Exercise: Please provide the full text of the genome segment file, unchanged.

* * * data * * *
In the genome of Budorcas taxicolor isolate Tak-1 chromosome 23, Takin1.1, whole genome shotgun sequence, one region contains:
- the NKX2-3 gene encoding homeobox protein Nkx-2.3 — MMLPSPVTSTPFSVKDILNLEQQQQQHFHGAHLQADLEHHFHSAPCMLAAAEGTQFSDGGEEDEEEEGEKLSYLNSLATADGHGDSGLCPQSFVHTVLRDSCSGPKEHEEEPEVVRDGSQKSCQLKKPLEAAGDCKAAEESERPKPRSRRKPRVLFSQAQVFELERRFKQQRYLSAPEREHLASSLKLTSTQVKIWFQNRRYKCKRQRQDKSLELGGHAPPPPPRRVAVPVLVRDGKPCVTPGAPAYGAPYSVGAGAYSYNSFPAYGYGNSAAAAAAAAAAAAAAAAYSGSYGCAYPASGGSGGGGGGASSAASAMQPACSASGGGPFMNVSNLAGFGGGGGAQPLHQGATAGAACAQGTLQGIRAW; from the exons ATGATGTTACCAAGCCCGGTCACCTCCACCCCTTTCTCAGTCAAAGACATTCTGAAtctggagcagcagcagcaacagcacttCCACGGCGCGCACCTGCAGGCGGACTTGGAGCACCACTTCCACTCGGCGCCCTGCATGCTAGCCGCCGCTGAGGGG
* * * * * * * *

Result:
In the genome of Budorcas taxicolor isolate Tak-1 chromosome 23, Takin1.1, whole genome shotgun sequence, one region contains:
- the NKX2-3 gene encoding homeobox protein Nkx-2.3 — MMLPSPVTSTPFSVKDILNLEQQQQQHFHGAHLQADLEHHFHSAPCMLAAAEGTQFSDGGEEDEEEEGEKLSYLNSLATADGHGDSGLCPQSFVHTVLRDSCSGPKEHEEEPEVVRDGSQKSCQLKKPLEAAGDCKAAEESERPKPRSRRKPRVLFSQAQVFELERRFKQQRYLSAPEREHLASSLKLTSTQVKIWFQNRRYKCKRQRQDKSLELGGHAPPPPPRRVAVPVLVRDGKPCVTPGAPAYGAPYSVGAGAYSYNSFPAYGYGNSAAAAAAAAAAAAAAAAYSGSYGCAYPASGGSGGGGGGASSAASAMQPACSASGGGPFMNVSNLAGFGGGGGAQPLHQGATAGAACAQGTLQGIRAW; from the exons ATGATGTTACCAAGCCCGGTCACCTCCACCCCTTTCTCAGTCAAAGACATTCTGAAtctggagcagcagcagcaacagcacttCCACGGCGCGCACCTGCAGGCGGACTTGGAGCACCACTTCCACTCGGCGCCCTGCATGCTAGCCGCCGCTGAGGGG